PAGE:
“Catch them being good” is a phrase often used with parents and teachers to encourage the idea of recognizing children’s positive behavior when it happens. Our tendency is to ignore good behavior and pay attention to the misbehavior, and this can, and does, lead to negative interactions. Kids, themselves, are no different when interacting with their peers. They tend to quickly point out their peers misbehavior while ignoring the positive stuff. When peers report other children’s negative behavior, we call this tattling, and as any preschool or elementary teacher can attest, tattling runs rampant and can be a challenge in the classroom.
Skinner, Cashwell, and Skinner, (2000) and Cashwell, Skinner, and Smith (2001) decided to turn the idea of tattling upside down in an effort to get children to recognize their peers’ good behavior, so they created a new approach called “tootling”. Tootling is having peers “tell on” a peer who is doing something good; more specifically, when a peer exhibits a prosocial behavior toward a peer. For example, John sees Lisa helping Billy pick up some puzzle pieces he dropped on the floor, so John “tells on”, or tootles on, Lisa for helping. Since this a prosocial behavior John and Lisa are recognized. This recognition improves the chances of more frequent prosocial behavior in the future. This, of course, is an oversimplification, but the essence of tootling is to encourage positive behavior and positive interactions among peers and enhance students perceptions of one another.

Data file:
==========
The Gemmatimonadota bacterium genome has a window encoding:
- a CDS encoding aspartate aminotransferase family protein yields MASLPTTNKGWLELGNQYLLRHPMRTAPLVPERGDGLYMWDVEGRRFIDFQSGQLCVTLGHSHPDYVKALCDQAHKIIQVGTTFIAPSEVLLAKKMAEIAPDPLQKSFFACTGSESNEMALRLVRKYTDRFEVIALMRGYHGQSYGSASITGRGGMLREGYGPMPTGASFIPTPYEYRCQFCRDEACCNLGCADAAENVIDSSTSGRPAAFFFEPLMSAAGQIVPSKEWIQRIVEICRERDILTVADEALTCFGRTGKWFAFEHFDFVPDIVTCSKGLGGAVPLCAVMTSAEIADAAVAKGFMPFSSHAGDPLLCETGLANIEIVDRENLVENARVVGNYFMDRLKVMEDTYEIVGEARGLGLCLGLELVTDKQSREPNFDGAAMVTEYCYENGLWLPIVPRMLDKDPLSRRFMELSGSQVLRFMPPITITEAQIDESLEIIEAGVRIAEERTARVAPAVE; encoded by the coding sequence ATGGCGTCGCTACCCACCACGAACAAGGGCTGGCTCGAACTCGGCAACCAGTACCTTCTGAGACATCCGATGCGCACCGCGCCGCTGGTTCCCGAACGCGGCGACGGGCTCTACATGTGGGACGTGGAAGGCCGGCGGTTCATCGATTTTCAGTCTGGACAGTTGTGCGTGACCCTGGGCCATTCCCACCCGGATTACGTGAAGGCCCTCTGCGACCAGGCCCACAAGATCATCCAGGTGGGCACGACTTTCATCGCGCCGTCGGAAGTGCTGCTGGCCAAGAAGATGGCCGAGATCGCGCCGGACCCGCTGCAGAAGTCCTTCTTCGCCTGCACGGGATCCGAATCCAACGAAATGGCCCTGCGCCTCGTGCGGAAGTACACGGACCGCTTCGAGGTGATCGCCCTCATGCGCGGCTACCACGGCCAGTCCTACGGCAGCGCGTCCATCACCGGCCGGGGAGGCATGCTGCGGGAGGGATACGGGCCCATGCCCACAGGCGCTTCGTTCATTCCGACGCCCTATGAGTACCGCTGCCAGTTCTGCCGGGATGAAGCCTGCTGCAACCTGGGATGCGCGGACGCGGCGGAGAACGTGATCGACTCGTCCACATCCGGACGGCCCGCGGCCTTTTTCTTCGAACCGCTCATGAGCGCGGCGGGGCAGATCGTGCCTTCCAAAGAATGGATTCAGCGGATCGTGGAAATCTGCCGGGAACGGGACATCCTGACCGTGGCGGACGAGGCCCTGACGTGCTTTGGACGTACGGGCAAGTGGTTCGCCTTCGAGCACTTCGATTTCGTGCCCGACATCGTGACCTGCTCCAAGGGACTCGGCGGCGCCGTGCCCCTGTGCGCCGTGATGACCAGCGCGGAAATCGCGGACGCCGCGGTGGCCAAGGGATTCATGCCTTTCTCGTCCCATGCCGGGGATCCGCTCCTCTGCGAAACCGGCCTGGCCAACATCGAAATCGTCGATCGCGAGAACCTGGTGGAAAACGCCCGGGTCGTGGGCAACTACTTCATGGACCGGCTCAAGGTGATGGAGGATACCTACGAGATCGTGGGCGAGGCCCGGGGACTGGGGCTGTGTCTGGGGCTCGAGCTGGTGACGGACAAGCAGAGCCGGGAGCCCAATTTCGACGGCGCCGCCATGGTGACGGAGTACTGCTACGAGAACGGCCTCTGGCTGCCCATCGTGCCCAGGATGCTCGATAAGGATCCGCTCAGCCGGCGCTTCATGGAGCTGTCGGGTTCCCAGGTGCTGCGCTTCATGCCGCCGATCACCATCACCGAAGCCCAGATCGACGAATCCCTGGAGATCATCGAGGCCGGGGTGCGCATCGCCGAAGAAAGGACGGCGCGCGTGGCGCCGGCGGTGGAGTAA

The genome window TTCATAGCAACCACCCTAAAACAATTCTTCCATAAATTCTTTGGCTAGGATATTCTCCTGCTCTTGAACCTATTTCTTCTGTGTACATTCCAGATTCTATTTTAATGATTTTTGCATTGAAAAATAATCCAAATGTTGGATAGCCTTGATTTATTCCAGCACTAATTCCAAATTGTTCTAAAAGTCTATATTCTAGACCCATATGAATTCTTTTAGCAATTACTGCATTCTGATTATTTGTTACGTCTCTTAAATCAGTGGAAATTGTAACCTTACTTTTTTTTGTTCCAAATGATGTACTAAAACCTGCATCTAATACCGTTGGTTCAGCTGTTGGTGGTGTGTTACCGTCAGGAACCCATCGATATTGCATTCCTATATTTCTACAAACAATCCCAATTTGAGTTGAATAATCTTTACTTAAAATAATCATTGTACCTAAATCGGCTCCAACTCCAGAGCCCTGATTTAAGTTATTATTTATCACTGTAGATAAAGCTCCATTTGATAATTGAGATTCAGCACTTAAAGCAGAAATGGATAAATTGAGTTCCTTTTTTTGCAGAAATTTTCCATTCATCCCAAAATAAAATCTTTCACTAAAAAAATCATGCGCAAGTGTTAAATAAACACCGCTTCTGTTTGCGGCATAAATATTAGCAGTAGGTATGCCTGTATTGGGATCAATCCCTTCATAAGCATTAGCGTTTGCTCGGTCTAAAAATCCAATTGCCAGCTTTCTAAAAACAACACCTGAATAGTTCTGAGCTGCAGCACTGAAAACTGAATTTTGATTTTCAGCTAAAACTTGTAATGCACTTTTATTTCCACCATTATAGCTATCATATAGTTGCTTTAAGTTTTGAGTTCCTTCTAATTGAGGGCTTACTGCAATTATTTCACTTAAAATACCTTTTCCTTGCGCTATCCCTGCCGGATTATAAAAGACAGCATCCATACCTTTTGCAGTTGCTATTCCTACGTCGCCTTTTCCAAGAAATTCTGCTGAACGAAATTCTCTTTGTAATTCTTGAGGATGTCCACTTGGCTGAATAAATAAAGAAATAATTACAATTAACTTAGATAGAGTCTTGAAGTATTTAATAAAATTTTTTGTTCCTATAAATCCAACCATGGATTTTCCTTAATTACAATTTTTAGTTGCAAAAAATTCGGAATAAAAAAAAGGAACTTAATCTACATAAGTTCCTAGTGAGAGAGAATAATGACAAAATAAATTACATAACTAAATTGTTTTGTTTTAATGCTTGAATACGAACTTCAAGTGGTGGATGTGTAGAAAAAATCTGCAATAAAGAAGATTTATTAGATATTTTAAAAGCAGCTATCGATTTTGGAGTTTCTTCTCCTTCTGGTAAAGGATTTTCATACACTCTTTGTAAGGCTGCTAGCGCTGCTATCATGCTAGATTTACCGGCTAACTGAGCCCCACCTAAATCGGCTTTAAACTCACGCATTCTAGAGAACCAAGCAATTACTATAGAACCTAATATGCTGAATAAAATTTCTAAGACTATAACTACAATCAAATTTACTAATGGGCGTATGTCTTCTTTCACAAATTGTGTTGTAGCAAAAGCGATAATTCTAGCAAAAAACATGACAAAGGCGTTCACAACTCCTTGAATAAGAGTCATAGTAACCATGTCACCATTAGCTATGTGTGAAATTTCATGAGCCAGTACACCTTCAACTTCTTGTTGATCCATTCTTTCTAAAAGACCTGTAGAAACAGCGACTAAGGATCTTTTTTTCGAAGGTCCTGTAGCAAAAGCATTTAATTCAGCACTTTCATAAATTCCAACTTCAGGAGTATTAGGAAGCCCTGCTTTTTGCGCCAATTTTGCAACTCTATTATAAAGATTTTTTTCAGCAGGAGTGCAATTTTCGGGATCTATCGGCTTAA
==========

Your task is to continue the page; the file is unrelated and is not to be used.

Over the years, Chris Skinner and several of his colleagues and students have conducted numerous studies using tootling as an intervention to reduce the number of classroom disruptions, to increase appropriate social behaviors, and to increase student on-task behavior. We’re going to highlight some recent studies conducted by Dr. Skinner, his colleagues, and his students here at the University of Tennessee using tootling as in intervention to reduce unwanted behaviors in one study, and to increase or improve social skills in three other studies.
In the meantime, if you have any behavioral of academic concerns regarding your child, we may be able to help. You can reach us at our clinic at 865-974-6177 or firstname.lastname@example.org.